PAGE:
THE AMERICAN trade deficit last year was $26.7 billion - four times the previous record, set in 1972. What does the Carter administration propose to do about it? For the present, an astounding change in the world's attitudes toward money and trade since the beginning of this decade. The emergence of that earlier, much smaller trade deficit was one of the pressures that impelled the Nixon administration in 1971 into a series of radical remedies - the wage and price freeze, the illegal surtax on imports, the forced devaluation of the dollar. The results of that strategy would hardly invite any President to repeat it today. But the question doesn't even arise, because the world's montary system has been transformed since 1971.
In those days - it seems a very long time ago - governments fixed their currency exchange rates deliberately, as acts of policy. Today the rates float, which is to say that they rise and fall mainly with the demands of the international money markets. To be sure, governments fiddle with the rates and try, with varying degrees of success, to influence them. But in the last analysis no country, not even the United States, can fully control the rates at which its money is traded around the world.
Now back to the huge U.S. trade deficit: All the best people, including Treasury Secretary W. Michael Blumenthal, agree that it is unsustainable. But the main reasons for this deficit - huge U.S. oil imports and slack growth of foreign economies take our exports - are not likely to change easily or soon. How does the administration reconcile those facts?
There are two possibilities. One is to slow down the economy so that Americans buy less abroad - especially oil. That means high unemployment and all the other unhappy social effects of stagnation. The alternative is to keep the American economy growing steadily and let the exchange rates take the strain. That means letting the dollar continue to depreciate against the currencies of countries running surpluses - most notably, Japan and West Germany. American policy is to do just that. Mr. Carter's annual economic message two weeks ago made his choice rather clear; the subsequent report of his Council of Economic Advisers makes it altogether explicit.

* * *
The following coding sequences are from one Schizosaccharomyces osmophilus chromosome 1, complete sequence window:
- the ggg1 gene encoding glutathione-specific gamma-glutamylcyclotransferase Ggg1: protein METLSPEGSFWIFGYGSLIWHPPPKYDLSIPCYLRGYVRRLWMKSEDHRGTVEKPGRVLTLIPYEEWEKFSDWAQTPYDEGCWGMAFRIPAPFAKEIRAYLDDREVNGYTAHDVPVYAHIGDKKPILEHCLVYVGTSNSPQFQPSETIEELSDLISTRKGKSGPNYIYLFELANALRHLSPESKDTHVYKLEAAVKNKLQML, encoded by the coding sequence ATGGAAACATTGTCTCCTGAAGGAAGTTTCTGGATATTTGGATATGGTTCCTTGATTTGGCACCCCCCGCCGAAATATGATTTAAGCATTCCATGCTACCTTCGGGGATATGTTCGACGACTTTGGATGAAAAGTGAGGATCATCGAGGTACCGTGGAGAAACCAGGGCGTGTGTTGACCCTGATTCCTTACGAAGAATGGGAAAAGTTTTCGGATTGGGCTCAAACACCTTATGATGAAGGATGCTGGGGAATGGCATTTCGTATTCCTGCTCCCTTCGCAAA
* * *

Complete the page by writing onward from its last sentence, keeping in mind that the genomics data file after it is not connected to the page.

The Japanese and the Europeans have received the message with dismay. A declining American dollar means that American exports will be more competitive in their markets, while their exports are less competitive here. The Germans in particular accuse the United States of trying to force its friends to help carry the costs of its tremendous, and growing, oil imports. That is, in a sense, correct. But it is also correct that any sudden and drastic cut in U.S. oil consumption would push the country into a recession aggravating all the present economic troubles in Europe as well as here. What the Europeans would like is a strenous and sustained American effort to support the exchange rate by buying dollars heavily. That is, in fact, what the government began doing a prohibitively expensive game to play continuously.
There's always the sinister possibility that the trade deficit will become, as you might say, self-correcting. It exerts a drag on the economy. If the growth rate falls, industrial production will decline and imports will accompany it downward. It is clearly better to suffer big trade deficits for the present and to let the dollar depreciate if necessary - even though the process promises to create recurring tensions between the United States and its allies.